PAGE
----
Friday, June 14, 2013

How did the Bible form?

This past Sunday we continued our NEW SERMON SERIES "YOU PICK" For the first time in my life I preached without using the Bible as we answered the question, "Can you prove Jesus without the Bible?" If you missed the message you can listen to it at or you can listen on iTunes at This Sunday we will continue our series with part 3 "Misquotes and Misconceptions of the Bible."

Another question people have when it comes to the validity of the Bible is, "How can it be trusted?" "Wasn't it compiled but a group of men?" "Why did some books make the Bible and others didn't?" "What was the deciding factors and how do we know we have what God intended?"

The  Bible has a closed Canon. The definition of Canon comes from the Hebrew word Qaneh which means reed or stock (example: yard stick). It came to be a measuring reed (which was a form of measurement at the time) to be the standard of Scripture. There were many discussions on creating a finalized cannon and most books of the New Testament were embraced by the 3rd century.

In 400AD Jerome translated the Jewish Scriptures that were written in Greek into Latin. He had all of the same Scriptures from the Jewish Bible but also included a few extra books but noted that they were not on the same level of Scripture but informative. Some of these extra books were embraced by some and rejected by others.

By the 5th Century most New Testament books were widely embraced and accepted by Church Leadership. However, the Protestant Bible did not include the extra books.

Here is the 4 criteria they used for the Protestant Bible.

  1. Inspiration & Authority— There had to be a sense of inspiration from God. Recognition of writings that were divinely written by the hand of God.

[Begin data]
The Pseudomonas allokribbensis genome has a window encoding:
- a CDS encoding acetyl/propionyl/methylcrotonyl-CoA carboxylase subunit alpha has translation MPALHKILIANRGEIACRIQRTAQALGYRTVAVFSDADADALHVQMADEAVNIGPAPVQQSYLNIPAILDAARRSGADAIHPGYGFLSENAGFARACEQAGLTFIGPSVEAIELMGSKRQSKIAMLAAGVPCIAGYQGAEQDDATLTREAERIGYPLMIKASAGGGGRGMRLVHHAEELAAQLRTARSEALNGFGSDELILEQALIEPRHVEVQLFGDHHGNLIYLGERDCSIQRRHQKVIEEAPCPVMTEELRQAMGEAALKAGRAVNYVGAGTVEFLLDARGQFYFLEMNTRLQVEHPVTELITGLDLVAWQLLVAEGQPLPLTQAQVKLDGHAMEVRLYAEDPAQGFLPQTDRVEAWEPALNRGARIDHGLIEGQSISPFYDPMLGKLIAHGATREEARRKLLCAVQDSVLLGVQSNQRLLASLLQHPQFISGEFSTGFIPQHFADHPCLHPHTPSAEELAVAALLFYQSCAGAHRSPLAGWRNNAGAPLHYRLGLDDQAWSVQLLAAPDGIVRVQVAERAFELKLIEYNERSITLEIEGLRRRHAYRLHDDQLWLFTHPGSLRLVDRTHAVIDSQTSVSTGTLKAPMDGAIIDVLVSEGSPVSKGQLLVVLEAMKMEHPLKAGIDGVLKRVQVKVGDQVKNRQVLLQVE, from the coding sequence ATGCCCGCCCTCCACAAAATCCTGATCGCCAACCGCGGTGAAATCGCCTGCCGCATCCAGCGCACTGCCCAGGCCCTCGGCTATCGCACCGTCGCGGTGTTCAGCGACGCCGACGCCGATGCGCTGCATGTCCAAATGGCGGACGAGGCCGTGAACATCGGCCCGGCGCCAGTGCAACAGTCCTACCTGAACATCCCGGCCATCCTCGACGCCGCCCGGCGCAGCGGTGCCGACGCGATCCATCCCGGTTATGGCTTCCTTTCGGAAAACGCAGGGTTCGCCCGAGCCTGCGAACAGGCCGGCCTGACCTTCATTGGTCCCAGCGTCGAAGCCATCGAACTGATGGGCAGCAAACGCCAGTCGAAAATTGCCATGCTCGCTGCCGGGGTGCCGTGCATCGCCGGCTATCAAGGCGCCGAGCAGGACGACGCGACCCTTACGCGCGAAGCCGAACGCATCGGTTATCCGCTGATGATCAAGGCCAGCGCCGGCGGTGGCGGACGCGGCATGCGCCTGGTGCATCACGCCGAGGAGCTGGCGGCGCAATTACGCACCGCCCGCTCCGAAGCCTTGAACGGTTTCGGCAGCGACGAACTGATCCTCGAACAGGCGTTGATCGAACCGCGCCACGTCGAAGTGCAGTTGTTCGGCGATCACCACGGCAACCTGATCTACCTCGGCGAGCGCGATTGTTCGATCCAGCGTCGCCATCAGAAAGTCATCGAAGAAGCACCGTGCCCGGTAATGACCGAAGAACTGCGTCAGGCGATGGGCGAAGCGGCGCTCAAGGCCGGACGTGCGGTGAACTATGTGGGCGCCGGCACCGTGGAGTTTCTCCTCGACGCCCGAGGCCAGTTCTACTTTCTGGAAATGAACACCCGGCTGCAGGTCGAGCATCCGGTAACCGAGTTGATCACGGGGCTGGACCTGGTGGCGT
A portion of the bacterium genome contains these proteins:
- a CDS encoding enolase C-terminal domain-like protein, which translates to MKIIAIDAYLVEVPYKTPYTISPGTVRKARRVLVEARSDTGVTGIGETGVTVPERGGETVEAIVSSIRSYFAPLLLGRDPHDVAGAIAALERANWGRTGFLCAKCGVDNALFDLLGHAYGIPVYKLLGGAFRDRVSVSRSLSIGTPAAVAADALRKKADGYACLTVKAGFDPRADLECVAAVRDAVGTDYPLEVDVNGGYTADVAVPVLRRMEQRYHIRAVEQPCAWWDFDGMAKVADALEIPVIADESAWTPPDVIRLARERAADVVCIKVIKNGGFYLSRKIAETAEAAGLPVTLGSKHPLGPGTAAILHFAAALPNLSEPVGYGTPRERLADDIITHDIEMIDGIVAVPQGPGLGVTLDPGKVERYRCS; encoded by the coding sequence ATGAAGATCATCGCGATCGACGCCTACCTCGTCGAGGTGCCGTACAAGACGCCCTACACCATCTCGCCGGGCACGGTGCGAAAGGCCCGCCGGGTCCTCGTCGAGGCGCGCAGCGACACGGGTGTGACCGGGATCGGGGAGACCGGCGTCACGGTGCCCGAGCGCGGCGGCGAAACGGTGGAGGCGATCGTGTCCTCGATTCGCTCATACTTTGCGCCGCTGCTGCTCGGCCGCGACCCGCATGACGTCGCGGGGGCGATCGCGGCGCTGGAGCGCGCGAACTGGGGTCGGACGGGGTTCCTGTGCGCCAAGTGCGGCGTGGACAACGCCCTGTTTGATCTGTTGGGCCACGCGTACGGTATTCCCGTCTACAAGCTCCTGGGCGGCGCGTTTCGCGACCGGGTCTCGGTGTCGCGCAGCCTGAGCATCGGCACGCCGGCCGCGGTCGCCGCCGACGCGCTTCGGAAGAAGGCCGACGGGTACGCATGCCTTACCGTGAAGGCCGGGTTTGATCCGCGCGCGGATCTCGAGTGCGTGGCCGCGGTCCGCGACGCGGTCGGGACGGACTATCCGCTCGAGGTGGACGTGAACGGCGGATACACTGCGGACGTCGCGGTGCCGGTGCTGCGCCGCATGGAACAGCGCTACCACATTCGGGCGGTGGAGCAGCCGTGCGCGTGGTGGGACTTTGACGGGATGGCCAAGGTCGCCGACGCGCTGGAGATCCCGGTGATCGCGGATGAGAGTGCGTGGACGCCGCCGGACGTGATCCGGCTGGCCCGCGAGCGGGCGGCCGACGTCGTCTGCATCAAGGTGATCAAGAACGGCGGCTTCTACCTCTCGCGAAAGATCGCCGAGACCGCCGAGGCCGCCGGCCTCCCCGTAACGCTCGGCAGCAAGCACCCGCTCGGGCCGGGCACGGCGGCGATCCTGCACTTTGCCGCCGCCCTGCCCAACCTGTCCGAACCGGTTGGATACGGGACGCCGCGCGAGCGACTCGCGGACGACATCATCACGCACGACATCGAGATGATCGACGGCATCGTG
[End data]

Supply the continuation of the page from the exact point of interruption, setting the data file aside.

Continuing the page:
2. Authorship--Attributed to and based upon the preaching/teaching of the first-generation apostles (or their close companions).
  3. Universal Acceptance & Use — Acknowledged by all major Christian communities in the ancient world (by the end of the 4th century) as well as accepted canon by Jewish authorities (for the Old Testament).
  4. Consistent Message — Were the writings consistent with the other writings that have already been embraced as Scripture?
As they went through this test, they came up with the Canon of Scripture. For example, some wonder why the Protestant Bible doesn't include the Apocrypha? When the books were ran through the above test, there was always 1 or 2 that it couldn't pass. For example the concept of Purgatory, a limbo or in between place, between heaven and hell. This theology cannot be found in other writings in the Bible. Therefore it failed the Consistent Message test #4. It also didn't have universal acceptance and use so it failed #3. Some of the authorship of the Apocrypha was highly debated and wasn't agreed upon, so it never fully passed #2 as well.

The ones that passed through the test created what we have today as the Bible. 27 New Testament Books and 39 books in the Old Testament.

Hope this helps bring clarity :) Also here are some great resources to follow up with and continue to study...

#1—Eternity in their hearts by Don Richardson (can find on Amazon: Paperback & Kindle)

#2—The Case for Christ by Lee Strobel (can find on Amazon: Paperback & Kindle)

#3—The New Evidence that Demands a Verdict (can find on Amazon: Hardcover)

#4—Mere Christianity by C.S. Lewis (can find on Amazon: paperback)

#5—Basic Christianity by John Stott (can find on Amazon: paperback)

#6—The Purpose Driven Life by Rick Warren (can find on Amazon: Hardcover & Kindle)

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